Bhaskara II was the head of the astronomical observatory at Ujjain, the chief mathematical center of ancient India. It goes to the credit of Varahamihira and Brahmagupta, the leading mathematicians who worked there and built up this school of mathematical astronomy. He wrote six books and the seventh book, which is attributed to him, is considered to be a forgery. The subjects of his six works are arithmetic, algebra, trigonometry, calculus, geometry, and astronomy. The six works are: Lilavati on mathematics; Bijaganita on algebra; the Siddhantasiromani which is divided into two parts: mathematical astronomy and sphere; the Vasanabhasya of Mitaksara which is Bhaskaracharya's views on the Siddhantasiromani ; the Karanakutuhala or Brahmatulya in which he simplified the concepts of Siddhantasiromani ; and the Vivarana which comments on the Shishyadhividdhidatantra of Lalla. From the mathematical point of view the first three of these works are the most interesting.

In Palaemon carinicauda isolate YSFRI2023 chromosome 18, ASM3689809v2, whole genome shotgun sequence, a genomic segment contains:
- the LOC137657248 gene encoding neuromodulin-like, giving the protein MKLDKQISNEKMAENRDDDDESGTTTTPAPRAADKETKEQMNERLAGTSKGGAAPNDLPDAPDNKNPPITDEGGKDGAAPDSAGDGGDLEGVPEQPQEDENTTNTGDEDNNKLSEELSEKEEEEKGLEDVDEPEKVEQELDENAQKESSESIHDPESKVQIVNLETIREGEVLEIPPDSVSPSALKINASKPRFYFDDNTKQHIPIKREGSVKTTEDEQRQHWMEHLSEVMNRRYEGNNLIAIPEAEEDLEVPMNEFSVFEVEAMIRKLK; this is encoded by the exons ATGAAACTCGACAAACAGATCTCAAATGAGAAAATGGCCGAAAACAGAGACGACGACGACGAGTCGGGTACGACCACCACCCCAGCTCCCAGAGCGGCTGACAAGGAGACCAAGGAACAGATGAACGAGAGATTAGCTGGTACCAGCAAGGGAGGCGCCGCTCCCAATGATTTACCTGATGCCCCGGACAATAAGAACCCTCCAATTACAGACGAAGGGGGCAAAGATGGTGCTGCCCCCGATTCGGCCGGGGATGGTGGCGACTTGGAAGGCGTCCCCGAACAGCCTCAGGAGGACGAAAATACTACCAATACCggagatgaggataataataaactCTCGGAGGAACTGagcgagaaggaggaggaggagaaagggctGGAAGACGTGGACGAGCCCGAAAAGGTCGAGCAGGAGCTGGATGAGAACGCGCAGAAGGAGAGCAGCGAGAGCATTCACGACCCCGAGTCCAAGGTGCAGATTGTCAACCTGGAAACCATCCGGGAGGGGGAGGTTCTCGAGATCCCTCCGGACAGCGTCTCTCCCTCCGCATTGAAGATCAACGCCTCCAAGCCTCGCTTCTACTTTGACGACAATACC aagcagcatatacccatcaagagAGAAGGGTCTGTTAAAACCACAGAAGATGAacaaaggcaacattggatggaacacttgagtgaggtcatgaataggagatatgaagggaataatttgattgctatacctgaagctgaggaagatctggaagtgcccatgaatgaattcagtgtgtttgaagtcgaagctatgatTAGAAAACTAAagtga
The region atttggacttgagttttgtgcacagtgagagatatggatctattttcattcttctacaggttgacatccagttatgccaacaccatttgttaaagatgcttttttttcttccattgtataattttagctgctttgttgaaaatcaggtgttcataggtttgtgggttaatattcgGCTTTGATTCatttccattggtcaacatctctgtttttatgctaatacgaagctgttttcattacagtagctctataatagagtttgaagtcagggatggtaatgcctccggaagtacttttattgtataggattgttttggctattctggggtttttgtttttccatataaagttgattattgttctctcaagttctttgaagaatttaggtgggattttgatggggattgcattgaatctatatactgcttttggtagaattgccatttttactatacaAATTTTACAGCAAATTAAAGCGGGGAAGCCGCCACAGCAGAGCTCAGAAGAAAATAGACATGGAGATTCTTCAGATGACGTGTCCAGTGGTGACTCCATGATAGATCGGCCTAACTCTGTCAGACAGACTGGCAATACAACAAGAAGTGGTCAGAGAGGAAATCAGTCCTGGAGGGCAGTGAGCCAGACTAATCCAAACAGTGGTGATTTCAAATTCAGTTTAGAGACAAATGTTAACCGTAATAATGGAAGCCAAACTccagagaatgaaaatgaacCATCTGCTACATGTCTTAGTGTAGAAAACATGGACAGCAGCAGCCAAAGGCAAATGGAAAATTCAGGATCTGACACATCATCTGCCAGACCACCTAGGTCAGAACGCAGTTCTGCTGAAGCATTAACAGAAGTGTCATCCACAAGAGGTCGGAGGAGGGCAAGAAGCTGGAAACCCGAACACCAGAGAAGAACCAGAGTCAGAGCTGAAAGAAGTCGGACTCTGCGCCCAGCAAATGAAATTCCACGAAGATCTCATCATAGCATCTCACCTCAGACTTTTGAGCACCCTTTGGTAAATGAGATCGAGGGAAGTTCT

Bhaskara II wrote Siddhanta Shiromani at the age of 36 in 1150 AD. This colossal work is divided into four parts Lilawati, Beejaganit, Ganitadhyaya and Goladhyaya and consists of about 1450 verses. Each part of the book consists of huge number of verses and can be considered as a separate book: Lilawati has 278, Beejaganit has 213, Ganitadhyaya has 451 and Goladhyaya has 501 verses. He formulated simple ways of calculations from Arithmetic to Astronomy in this book. He wrote Lilawati is an excellent lucid and poetic language. It has been translated in various languages throughout the world.
Few important contributions of BhaskarII to mathematics are as follows:
Terms for numbers